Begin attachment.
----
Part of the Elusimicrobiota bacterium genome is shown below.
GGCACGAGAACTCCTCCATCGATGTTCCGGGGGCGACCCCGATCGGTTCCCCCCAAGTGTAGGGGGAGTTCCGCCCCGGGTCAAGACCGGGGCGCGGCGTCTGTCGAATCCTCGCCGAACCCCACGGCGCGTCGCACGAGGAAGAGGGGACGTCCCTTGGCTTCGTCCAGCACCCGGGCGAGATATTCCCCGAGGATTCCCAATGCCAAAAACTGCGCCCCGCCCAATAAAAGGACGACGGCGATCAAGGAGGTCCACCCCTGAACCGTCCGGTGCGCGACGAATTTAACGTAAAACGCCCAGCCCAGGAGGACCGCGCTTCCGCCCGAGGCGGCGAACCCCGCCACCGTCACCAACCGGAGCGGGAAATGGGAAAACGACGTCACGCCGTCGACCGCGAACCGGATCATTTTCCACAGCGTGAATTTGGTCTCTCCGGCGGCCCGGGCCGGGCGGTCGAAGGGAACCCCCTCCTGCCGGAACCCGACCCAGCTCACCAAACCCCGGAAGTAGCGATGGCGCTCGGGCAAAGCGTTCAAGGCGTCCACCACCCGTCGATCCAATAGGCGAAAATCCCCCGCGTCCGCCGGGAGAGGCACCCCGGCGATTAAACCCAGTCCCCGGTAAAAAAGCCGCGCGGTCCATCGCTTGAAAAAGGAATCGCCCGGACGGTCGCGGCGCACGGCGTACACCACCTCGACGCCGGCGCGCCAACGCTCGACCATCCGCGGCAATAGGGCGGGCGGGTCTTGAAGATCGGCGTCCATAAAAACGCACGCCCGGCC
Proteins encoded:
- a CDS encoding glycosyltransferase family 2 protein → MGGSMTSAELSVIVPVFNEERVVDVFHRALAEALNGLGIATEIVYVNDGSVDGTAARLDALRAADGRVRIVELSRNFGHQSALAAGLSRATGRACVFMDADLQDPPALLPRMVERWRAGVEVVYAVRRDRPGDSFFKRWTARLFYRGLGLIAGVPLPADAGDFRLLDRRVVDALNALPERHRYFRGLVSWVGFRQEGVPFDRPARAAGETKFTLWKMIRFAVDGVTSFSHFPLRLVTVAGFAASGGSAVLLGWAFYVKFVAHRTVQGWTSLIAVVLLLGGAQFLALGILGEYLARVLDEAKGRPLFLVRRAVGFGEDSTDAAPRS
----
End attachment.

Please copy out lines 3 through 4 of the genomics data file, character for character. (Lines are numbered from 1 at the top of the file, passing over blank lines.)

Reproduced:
Proteins encoded:
- a CDS encoding glycosyltransferase family 2 protein → MGGSMTSAELSVIVPVFNEERVVDVFHRALAEALNGLGIATEIVYVNDGSVDGTAARLDALRAADGRVRIVELSRNFGHQSALAAGLSRATGRACVFMDADLQDPPALLPRMVERWRAGVEVVYAVRRDRPGDSFFKRWTARLFYRGLGLIAGVPLPADAGDFRLLDRRVVDALNALPERHRYFRGLVSWVGFRQEGVPFDRPARAAGETKFTLWKMIRFAVDGVTSFSHFPLRLVTVAGFAASGGSAVLLGWAFYVKFVAHRTVQGWTSLIAVVLLLGGAQFLALGILGEYLARVLDEAKGRPLFLVRRAVGFGEDSTDAAPRS